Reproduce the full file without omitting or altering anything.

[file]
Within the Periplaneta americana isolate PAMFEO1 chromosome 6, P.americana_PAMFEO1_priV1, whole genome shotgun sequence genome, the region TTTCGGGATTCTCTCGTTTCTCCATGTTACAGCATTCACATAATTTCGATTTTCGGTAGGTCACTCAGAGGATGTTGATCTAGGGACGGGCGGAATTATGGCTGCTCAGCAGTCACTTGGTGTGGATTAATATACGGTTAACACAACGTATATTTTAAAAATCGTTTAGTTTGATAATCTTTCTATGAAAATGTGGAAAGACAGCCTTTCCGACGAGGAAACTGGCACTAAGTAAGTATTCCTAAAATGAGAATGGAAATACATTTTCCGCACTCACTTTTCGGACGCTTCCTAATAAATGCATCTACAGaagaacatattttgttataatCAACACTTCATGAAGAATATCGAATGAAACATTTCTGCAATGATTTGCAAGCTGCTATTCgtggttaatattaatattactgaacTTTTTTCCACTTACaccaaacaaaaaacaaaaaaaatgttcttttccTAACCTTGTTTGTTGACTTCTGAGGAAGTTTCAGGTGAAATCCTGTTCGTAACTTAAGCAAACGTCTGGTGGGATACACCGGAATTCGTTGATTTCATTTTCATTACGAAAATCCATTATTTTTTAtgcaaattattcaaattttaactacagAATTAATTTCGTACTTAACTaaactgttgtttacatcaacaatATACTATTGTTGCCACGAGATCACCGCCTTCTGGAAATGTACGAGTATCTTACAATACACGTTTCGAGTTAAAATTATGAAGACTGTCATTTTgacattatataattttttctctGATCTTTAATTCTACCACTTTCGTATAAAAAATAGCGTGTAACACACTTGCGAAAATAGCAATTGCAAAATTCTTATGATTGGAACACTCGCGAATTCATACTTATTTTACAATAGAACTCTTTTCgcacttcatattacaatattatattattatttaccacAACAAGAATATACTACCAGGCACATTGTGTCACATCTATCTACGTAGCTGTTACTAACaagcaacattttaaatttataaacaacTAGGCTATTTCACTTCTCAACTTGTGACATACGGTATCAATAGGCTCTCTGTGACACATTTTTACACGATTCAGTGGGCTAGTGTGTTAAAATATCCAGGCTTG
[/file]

Within the Periplaneta americana isolate PAMFEO1 chromosome 6, P.americana_PAMFEO1_priV1, whole genome shotgun sequence genome, the region TTTCGGGATTCTCTCGTTTCTCCATGTTACAGCATTCACATAATTTCGATTTTCGGTAGGTCACTCAGAGGATGTTGATCTAGGGACGGGCGGAATTATGGCTGCTCAGCAGTCACTTGGTGTGGATTAATATACGGTTAACACAACGTATATTTTAAAAATCGTTTAGTTTGATAATCTTTCTATGAAAATGTGGAAAGACAGCCTTTCCGACGAGGAAACTGGCACTAAGTAAGTATTCCTAAAATGAGAATGGAAATACATTTTCCGCACTCACTTTTCGGACGCTTCCTAATAAATGCATCTACAGaagaacatattttgttataatCAACACTTCATGAAGAATATCGAATGAAACATTTCTGCAATGATTTGCAAGCTGCTATTCgtggttaatattaatattactgaacTTTTTTCCACTTACaccaaacaaaaaacaaaaaaaatgttcttttccTAACCTTGTTTGTTGACTTCTGAGGAAGTTTCAGGTGAAATCCTGTTCGTAACTTAAGCAAACGTCTGGTGGGATACACCGGAATTCGTTGATTTCATTTTCATTACGAAAATCCATTATTTTTTAtgcaaattattcaaattttaactacagAATTAATTTCGTACTTAACTaaactgttgtttacatcaacaatATACTATTGTTGCCACGAGATCACCGCCTTCTGGAAATGTACGAGTATCTTACAATACACGTTTCGAGTTAAAATTATGAAGACTGTCATTTTgacattatataattttttctctGATCTTTAATTCTACCACTTTCGTATAAAAAATAGCGTGTAACACACTTGCGAAAATAGCAATTGCAAAATTCTTATGATTGGAACACTCGCGAATTCATACTTATTTTACAATAGAACTCTTTTCgcacttcatattacaatattatattattatttaccacAACAAGAATATACTACCAGGCACATTGTGTCACATCTATCTACGTAGCTGTTACTAACaagcaacattttaaatttataaacaacTAGGCTATTTCACTTCTCAACTTGTGACATACGGTATCAATAGGCTCTCTGTGACACATTTTTACACGATTCAGTGGGCTAGTGTGTTAAAATATCCAGGCTTG